2. Think and plan ahead.

BOOM. Done.

Just kidding. I am of course going to elaborate.

My first resolution is new photography habits. My digital photo life is a mess. I have thousands of photos. and I do almost nothing with them, other than the occasional social media post or text. The new habits I want to form are:

1) Deal with photos right away. Delete the ones that are blurry. Decide on the best one. You don’t need 19 pictures of Jonas with yogurt on his face that looks like a Santa beard; pick the best 1 (or 3) and delete the rest.

2) Set up an automated system for where you’re going to PUT the photos. Are you ordering prints? Are you making a baby book or a memory book? A calendar? Put them somewhere purposeful. 

This resolution falls under the label of “simple but challenging.” I’m really hoping that I can form these new photo habits by setting this intention, but I know it will be difficult. I have friends who do this automatically, and it seems like magic: Picture taken. Album made. Photo shared with or texted to me (if the boys are in it) within hours of when it was taken. But those friends who do this are also way more organized than me in general, and tend to be better at adulting than me. I am accepting of the fact that I’m not uber organized about many things – but I would like to target this specific habit and try to handle it better.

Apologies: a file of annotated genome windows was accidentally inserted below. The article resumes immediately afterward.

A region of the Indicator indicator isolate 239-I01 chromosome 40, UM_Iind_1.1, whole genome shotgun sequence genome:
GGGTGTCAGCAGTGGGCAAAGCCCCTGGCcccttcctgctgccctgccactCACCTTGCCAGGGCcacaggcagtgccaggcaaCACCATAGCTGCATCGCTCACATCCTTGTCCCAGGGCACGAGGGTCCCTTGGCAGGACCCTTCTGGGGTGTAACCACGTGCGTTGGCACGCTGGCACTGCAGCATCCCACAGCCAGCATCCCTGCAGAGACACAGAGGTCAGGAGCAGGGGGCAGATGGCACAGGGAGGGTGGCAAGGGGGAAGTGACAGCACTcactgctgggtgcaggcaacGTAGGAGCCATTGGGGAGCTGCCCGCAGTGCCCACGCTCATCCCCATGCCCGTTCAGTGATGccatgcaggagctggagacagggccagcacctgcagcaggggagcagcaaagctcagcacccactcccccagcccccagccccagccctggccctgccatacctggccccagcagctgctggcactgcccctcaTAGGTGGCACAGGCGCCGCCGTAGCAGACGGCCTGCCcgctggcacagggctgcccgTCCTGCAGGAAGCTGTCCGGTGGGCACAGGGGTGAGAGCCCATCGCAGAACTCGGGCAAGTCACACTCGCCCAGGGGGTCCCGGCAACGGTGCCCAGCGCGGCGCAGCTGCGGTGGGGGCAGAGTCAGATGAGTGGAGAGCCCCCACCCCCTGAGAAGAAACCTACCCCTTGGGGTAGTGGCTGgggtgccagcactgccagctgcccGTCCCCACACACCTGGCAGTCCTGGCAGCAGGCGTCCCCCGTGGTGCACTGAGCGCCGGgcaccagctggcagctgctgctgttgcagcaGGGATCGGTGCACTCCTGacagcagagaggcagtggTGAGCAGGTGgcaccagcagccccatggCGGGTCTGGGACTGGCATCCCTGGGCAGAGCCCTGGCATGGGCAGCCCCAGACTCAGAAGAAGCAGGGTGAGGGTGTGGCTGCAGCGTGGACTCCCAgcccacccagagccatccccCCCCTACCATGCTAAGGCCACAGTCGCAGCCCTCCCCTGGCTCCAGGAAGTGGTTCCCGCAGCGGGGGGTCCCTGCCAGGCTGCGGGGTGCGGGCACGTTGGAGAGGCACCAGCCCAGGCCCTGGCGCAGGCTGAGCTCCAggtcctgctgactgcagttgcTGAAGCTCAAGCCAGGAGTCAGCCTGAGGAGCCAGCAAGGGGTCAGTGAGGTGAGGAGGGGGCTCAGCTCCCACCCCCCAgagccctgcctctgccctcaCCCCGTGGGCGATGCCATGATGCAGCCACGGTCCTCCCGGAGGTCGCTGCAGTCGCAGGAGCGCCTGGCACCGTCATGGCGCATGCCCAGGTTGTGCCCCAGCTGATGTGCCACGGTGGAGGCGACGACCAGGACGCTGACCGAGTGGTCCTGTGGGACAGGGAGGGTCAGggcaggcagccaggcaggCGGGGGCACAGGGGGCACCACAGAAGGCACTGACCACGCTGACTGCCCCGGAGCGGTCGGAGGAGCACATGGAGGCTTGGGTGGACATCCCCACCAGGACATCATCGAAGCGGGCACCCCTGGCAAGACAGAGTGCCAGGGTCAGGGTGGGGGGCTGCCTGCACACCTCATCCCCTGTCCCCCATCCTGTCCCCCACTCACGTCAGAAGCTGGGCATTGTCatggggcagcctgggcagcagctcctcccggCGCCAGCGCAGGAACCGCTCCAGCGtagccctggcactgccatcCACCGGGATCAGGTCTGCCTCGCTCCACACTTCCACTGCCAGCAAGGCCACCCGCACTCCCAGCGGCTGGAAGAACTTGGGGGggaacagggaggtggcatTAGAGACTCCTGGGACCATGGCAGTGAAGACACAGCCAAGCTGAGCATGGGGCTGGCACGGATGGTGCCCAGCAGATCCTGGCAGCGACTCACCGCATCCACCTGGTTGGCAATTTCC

My second resolution, which is related, is to think and plan ahead. This is another area that is not my strength, and I really want to work to improve this aspect of my life.

I don’t think ahead, and I’m not a huge planner. I’m not a completely fly-by-the-seat-of-my-pants person; I used to be, more so than now, but I definitely plan more now that I’m a parent. I pack bags ahead of time, and I make packing lists and grocery lists. Honestly, though, I am HIGHLY motivated in that area, because if I forget to pack snacks, then it’s ME VERSUS TWO HANGRY TODDLERS OUT IN PUBLIC. That’s terrifying.

But, for non-terrifying circumstances, such as a friend’s birthday? I rarely think ahead. This is problematic to me for the following reasons:

  1. I would love to do small, meaningful things to celebrate others. However, I rarely think about other people’s birthdays or special occasions until the day of or the day before, which doesn’t give me much time to do something sweet or surprising for their special day. I can call – I can text – but I’d much prefer to think ahead and write a meaningful card that they get in the mail or via e-mail that day. If I plan ahead, I can be intentional about showing love and gratitude in meaningful ways.
  2. When I don’t think ahead, I’m pressed to do things in not ideal ways. For example – for my sister’s birthday this year (December 10), I didn’t really start thinking about a gift for her until the 6th or the 7th. I decided to get her some books, which is great. HOWEVER – my sister loves to shop locally, and tries not to support big companies like Amazon when possible. So it would have been way more meaningful for me to find her books in a local bookstore, or from a site like Thriftbooks, and mail them to her via USPS. But, I didn’t have time! So I used Amazon Prime. (Also, it was a cluster and didn’t get there in time, but that was user error.) If I thought ahead – like, in November – I could do something for her that was actually as thoughtful and intentional as I strive to be.